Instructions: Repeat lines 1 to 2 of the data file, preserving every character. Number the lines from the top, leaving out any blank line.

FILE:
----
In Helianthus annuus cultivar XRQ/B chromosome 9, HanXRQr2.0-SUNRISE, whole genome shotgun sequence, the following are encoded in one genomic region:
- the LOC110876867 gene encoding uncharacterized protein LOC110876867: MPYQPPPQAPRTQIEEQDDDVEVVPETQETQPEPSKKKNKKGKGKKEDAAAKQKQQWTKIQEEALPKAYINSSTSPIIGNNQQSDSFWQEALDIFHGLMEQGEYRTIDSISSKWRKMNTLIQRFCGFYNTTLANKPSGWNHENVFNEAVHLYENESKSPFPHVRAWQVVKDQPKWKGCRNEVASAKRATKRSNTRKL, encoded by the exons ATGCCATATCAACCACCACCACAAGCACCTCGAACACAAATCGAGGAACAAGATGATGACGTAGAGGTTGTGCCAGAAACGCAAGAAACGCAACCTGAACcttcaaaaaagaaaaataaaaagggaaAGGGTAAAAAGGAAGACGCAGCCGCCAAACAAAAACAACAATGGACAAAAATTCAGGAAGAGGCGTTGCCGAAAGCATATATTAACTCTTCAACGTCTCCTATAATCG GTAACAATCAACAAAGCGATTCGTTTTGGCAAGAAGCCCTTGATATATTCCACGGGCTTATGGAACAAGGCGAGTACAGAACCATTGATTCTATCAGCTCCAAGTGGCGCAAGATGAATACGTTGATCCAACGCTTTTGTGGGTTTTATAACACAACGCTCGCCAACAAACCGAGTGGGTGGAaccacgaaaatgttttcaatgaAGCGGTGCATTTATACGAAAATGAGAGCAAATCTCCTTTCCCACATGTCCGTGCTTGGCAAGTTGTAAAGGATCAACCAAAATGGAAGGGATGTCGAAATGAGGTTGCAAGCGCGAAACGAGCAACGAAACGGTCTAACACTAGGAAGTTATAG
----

In Helianthus annuus cultivar XRQ/B chromosome 9, HanXRQr2.0-SUNRISE, whole genome shotgun sequence, the following are encoded in one genomic region:
- the LOC110876867 gene encoding uncharacterized protein LOC110876867: MPYQPPPQAPRTQIEEQDDDVEVVPETQETQPEPSKKKNKKGKGKKEDAAAKQKQQWTKIQEEALPKAYINSSTSPIIGNNQQSDSFWQEALDIFHGLMEQGEYRTIDSISSKWRKMNTLIQRFCGFYNTTLANKPSGWNHENVFNEAVHLYENESKSPFPHVRAWQVVKDQPKWKGCRNEVASAKRATKRSNTRKL, encoded by the exons ATGCCATATCAACCACCACCACAAGCACCTCGAACACAAATCGAGGAACAAGATGATGACGTAGAGGTTGTGCCAGAAACGCAAGAAACGCAACCTGAACcttcaaaaaagaaaaataaaaagggaaAGGGTAAAAAGGAAGACGCAGCCGCCAAACAAAAACAACAATGGACAAAAATTCAGGAAGAGGCGTTGCCGAAAGCATATATTAACTCTTCAACGTCTCCTATAATCG GTAACAATCAACAAAGCGATTCGTTTTGGCAAGAAGCCCTTGATATATTCCACGGGCTTATGGAACAAGGCGAGTACAGAACCATTGATTCTATCAGCTCCAAGTGGCGCAAGATGAATACGTTGATCCAACGCTTTTGTGGGTTTTATAACACAACGCTCGCCAACAAACCGAGTGGGTGGAaccacgaaaatgttttcaatgaAGCGGTGCATTTATACGAAAATGAGAGCAAATCTCCTTTCCCACATGTCCGTGCTTGGCAAGTTGTAAAGGATCAACCAAAATGGAAGGGATGTCGAAATGAGGTTGCAAGCGCGAAACGAGCAACGAAACGGTCTAACACTAGGAAGTTATAG